The album begins with a rare piece by Beethoven, from his latter years. His Elegiac Song Op. 118 was composed in 1814 for his friend, supporter and former landlord, Baron Johannes Pasqualati in memory of his wife's death. Originally set for four solo voices with string quartet, Perlman performs it here with a small choir and the strings without double bass. Just under 6 minutes in length, this gently modulated piece is searching, soothing and underlined by unusual harmonic progressions, quite a hidden gem.

Cherubini's rousing Funeral March of 1820 was another piece of occasional music, this time for a service in the Royal Chapel. The tamtam is used again, but with many more contributions than the single one of the D minor Requiem. There are some piquant dissonances and a number of theatrical effects brought out by skilled orchestration, and given their full power under Boston Baroque. The march provides an exciting and unusual finale for a very fine programme.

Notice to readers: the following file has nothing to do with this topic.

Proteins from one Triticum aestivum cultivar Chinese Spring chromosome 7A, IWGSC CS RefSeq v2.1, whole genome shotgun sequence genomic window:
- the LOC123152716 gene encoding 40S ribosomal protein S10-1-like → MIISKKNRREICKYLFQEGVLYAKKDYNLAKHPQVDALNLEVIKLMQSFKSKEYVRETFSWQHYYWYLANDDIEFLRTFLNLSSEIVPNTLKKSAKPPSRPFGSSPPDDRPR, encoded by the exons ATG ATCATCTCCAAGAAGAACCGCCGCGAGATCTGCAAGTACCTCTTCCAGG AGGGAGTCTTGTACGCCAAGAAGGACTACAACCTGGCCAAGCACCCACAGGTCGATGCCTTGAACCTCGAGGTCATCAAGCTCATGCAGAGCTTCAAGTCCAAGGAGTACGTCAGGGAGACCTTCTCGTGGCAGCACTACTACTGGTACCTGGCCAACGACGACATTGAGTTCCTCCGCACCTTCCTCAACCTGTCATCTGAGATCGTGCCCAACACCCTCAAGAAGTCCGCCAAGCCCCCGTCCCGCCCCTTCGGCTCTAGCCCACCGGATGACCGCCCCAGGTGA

Telarc's full DSD engineering in the nicely ambient but not reverberant space of the Mechanics Hall, Worcester, Massachusets is typical of the finely-detailed and transparent Telarc engineering prowess - the spectacular capture of the gong-like tamtam, of course, being treated most carefully. All the texts have English translations.

There is one SA-CD competitor for this disc at the time of writing, Cherubini: Requiem in C minor - Bernius. The Carus performance is also excellent, also on period instruments. This version, however, has some interpolations of plainchant, presumably in order to give some impression of a liturgical performance. Telarc's disc, however, has two very interesting and appropriate pieces to make a very satisfying programme. The choice is yours.

Copyright © 2013 John Miller and